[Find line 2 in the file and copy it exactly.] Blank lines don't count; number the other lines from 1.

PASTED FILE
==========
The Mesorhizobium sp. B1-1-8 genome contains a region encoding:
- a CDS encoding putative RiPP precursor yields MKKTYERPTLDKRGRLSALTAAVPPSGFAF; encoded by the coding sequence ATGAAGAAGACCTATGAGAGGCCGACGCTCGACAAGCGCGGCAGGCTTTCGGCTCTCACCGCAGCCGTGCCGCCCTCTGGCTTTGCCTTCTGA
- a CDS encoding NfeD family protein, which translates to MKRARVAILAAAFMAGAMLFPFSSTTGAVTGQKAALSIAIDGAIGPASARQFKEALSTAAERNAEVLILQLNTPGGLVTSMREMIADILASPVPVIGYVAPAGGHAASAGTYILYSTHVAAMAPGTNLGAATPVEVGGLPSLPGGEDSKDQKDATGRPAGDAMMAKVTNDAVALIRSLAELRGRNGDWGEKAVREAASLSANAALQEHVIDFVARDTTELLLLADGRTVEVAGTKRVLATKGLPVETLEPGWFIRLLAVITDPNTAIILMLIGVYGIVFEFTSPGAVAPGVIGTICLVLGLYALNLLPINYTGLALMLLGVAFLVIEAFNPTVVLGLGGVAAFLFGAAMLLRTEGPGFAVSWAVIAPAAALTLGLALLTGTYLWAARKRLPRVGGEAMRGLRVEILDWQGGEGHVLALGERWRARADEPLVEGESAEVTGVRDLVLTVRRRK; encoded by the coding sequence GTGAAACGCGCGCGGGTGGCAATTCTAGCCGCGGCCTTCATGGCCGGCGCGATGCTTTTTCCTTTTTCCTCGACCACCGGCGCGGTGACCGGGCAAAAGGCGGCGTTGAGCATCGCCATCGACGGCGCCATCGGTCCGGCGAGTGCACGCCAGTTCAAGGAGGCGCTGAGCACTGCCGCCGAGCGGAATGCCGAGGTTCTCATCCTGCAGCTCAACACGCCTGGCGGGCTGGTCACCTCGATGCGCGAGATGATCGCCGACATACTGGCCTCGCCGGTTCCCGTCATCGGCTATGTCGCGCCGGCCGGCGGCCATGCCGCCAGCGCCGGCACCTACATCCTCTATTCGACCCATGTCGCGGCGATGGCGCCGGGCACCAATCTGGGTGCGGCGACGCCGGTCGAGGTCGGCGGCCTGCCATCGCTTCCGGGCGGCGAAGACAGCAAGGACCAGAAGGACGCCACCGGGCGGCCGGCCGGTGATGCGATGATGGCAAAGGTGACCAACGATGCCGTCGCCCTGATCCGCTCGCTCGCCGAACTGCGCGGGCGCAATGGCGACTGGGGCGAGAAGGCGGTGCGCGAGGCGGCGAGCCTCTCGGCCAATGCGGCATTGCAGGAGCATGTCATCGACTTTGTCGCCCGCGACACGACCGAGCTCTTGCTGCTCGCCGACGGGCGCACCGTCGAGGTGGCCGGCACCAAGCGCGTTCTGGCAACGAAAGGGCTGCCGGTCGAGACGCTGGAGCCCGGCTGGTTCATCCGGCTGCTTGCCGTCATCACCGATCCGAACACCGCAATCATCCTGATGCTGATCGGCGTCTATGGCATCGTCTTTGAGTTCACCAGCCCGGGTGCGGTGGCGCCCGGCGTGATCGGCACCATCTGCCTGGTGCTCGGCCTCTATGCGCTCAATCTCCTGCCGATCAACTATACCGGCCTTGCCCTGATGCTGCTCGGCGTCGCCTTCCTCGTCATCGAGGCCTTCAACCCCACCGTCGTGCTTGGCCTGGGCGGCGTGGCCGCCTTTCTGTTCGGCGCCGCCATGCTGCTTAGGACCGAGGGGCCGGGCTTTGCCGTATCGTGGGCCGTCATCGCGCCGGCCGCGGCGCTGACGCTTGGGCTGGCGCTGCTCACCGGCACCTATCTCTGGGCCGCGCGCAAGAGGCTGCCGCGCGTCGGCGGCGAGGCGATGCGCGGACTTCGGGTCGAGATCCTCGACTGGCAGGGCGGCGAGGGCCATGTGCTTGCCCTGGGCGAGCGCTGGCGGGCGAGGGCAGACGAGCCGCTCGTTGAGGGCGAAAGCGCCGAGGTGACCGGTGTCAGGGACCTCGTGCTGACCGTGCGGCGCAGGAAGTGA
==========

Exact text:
- a CDS encoding putative RiPP precursor yields MKKTYERPTLDKRGRLSALTAAVPPSGFAF; encoded by the coding sequence ATGAAGAAGACCTATGAGAGGCCGACGCTCGACAAGCGCGGCAGGCTTTCGGCTCTCACCGCAGCCGTGCCGCCCTCTGGCTTTGCCTTCTGA